Pride and Joy

Every so often, someone will ask me how long Eclectic Music has been around. And I'll say, "I've been in Atlanta X number of years, so..." And they'll say, "No, but when did it really start?" implying that it didn't begin until I brought on my first contractor.

That was in 2007, and I can understand why that is a more interesting milestone for people. We started growing faster, having more visibility and presence in the community. That's also about the time my life changed significantly in the way the life of a new parent changes - no more going off the grid, no more sleeping in, and no more keeping up with movies, TV, and radio.

I guess Eclectic Music is my pride and joy. I might or might not feel a tiny pang when I hear Marvin Gaye sing, in the song of the same name,

"You've got kisses sweeter than honey/And I work seven days a week to give you all my money."

Yeah, I know just what he's talking about. Minus the kisses.

Except, figuratively speaking, there are sort of kisses. There are "I love you, Mommy" moments when it's all worth it, and everything comes together. There are really a lot of those moments, because music facilitates such a strong soul connection between people. And because I tend to work with a lot of children, who can't help but make you feel that sense of legacy - of investing in something bigger and more meaningful than yourself.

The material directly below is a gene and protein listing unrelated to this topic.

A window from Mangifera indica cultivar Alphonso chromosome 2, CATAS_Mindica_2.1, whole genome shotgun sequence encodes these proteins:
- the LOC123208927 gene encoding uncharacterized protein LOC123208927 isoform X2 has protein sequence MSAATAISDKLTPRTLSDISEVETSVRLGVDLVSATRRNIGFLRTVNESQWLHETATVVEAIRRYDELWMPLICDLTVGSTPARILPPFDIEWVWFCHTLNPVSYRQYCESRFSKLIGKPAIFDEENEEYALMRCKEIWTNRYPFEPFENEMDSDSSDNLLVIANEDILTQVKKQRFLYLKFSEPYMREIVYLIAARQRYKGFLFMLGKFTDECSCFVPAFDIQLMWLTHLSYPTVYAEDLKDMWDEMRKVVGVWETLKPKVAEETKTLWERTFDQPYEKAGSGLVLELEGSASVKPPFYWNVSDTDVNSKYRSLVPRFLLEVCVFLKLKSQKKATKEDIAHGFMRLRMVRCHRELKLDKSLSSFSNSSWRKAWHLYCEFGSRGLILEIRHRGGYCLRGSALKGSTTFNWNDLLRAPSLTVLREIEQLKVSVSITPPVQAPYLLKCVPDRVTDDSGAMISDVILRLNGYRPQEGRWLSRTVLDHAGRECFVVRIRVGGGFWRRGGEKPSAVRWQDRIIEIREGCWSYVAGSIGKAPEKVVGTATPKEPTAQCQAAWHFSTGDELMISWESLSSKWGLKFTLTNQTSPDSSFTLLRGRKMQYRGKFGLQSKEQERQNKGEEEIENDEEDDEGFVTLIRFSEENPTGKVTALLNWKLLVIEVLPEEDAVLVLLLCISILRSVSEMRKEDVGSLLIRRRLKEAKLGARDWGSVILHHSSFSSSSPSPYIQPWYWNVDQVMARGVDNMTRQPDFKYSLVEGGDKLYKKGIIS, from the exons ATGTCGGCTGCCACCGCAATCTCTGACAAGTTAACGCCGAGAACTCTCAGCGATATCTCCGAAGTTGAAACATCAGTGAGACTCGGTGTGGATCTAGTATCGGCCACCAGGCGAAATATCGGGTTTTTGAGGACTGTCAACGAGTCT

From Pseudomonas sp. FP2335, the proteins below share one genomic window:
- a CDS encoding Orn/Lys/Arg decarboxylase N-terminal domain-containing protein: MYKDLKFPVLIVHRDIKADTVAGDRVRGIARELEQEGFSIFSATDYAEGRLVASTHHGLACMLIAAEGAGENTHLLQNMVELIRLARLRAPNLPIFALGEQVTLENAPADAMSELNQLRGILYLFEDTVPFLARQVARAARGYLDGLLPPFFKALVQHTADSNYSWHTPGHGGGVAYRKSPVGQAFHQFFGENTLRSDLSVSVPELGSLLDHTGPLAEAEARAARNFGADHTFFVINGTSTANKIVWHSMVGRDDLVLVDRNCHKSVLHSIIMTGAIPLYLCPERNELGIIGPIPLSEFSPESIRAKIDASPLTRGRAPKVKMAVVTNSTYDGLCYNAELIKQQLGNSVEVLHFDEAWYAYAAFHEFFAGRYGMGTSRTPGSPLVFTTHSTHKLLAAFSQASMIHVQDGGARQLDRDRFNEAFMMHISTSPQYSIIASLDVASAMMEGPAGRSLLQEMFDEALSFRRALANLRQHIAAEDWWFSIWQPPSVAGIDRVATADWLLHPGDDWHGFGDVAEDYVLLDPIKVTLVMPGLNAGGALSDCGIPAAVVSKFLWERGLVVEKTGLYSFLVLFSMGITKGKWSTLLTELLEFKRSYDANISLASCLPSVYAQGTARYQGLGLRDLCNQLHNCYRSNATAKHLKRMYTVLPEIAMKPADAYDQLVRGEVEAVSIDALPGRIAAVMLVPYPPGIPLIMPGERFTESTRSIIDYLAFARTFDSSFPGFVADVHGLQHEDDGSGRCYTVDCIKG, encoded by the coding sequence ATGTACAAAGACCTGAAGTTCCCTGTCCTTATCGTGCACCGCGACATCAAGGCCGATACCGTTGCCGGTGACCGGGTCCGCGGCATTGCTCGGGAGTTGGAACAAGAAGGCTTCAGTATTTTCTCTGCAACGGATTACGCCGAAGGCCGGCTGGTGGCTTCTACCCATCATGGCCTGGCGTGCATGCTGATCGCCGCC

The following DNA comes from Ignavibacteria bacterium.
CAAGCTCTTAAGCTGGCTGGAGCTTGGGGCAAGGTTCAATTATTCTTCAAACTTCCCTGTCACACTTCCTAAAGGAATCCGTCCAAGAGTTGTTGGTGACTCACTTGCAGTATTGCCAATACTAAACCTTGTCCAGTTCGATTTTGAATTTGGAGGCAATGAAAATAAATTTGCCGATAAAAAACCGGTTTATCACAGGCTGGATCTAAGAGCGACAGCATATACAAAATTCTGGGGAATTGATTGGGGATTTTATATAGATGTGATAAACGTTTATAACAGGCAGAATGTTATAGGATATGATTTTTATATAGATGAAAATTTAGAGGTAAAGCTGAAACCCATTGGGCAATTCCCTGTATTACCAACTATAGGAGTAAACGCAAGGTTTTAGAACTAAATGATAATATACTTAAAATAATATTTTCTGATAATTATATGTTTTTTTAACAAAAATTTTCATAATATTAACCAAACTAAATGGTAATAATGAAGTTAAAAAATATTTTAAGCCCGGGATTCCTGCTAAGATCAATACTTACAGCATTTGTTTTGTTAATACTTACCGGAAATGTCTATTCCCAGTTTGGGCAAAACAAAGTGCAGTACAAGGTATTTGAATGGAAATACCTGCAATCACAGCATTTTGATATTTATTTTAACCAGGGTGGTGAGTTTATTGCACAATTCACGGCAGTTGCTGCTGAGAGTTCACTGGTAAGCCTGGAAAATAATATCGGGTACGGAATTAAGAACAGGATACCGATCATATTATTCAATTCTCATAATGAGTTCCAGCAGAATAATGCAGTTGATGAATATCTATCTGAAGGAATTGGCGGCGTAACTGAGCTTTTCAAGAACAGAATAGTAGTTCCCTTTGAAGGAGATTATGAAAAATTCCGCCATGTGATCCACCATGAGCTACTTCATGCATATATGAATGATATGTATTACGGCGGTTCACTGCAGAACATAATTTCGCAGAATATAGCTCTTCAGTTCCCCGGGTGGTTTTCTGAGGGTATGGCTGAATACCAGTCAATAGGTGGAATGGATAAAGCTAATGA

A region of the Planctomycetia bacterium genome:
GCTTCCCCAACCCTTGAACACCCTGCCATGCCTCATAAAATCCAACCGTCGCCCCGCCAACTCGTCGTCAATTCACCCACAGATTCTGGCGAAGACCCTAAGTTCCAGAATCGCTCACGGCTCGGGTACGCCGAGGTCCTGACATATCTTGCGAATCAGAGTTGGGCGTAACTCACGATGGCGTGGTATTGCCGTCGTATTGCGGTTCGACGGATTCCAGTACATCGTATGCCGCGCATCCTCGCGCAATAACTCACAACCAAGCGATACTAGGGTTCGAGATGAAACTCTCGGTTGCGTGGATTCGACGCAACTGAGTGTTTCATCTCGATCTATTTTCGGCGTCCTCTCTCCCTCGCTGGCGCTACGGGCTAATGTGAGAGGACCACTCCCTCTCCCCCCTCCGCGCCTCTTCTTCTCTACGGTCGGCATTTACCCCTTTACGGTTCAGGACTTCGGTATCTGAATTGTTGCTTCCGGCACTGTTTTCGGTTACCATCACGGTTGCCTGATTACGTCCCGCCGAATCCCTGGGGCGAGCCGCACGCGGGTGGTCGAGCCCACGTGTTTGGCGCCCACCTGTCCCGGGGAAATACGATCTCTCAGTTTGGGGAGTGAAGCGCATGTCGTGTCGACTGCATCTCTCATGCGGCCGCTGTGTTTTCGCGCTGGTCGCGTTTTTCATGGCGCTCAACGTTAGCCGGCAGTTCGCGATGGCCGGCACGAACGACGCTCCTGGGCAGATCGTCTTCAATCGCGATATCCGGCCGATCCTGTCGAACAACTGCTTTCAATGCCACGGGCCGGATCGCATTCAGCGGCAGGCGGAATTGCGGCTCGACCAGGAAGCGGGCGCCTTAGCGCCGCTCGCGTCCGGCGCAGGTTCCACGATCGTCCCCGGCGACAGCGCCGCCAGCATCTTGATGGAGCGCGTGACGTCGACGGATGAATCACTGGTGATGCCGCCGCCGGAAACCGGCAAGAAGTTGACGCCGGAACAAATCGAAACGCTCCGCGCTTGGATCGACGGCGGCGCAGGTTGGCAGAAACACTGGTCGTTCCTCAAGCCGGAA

Today I got a call from a family I haven't worked with in several years. I started teaching piano to their youngest daughter when she was eight. She was one of the fastest-learning young piano students I've ever spent time with, with a sweet demeanor and an intuitive understanding of musical concepts. I can't remember exactly why we stopped working together - something logistical. Anyway, they found my website and are coming to see me next week. Her mother said something really touching: that no one else has been able to her daughter to find the joy in her music the way I was able to.

This story is obviously meaningful to me, and it reminds me that I didn't start in 2007 - I began building this school almost ten years ago, in 2002. I did a lot of work that I never thought was going to pay off to anything more than helping one more student advance toward his or her musical goals. I did that work because it mattered. It clearly still matters - the only thing that's changed is the scale.

The scale is sometimes unwieldy. I'm playing a waiting game right now, hoping that the fall enrollment numbers are going to look good and that they will sustain three gigantic rent payments and a too-big-but-essential office staff. They will, they will. They have to!

When I first moved to Atlanta I distributed flyers around town and waited for results - and now I'm doing the same thing again. I could see that as evidence of how far I haven't come, or I could look at the network of relationships that has evolved as a result of my work and feel the pride. And joy.

Why would any of this end now? Because of that network, it won't. Because I keep trying, with all the love that I have, to grow as a person and as a business owner.

My Aunt Marie said recently that, if she could raise her two daughters over again, she "would have enjoyed it more." I'm trying to take that wisdom and apply it to my current situation. To see the end in the beginning, and the beginning in the end. And to appreciate the moments as they happen.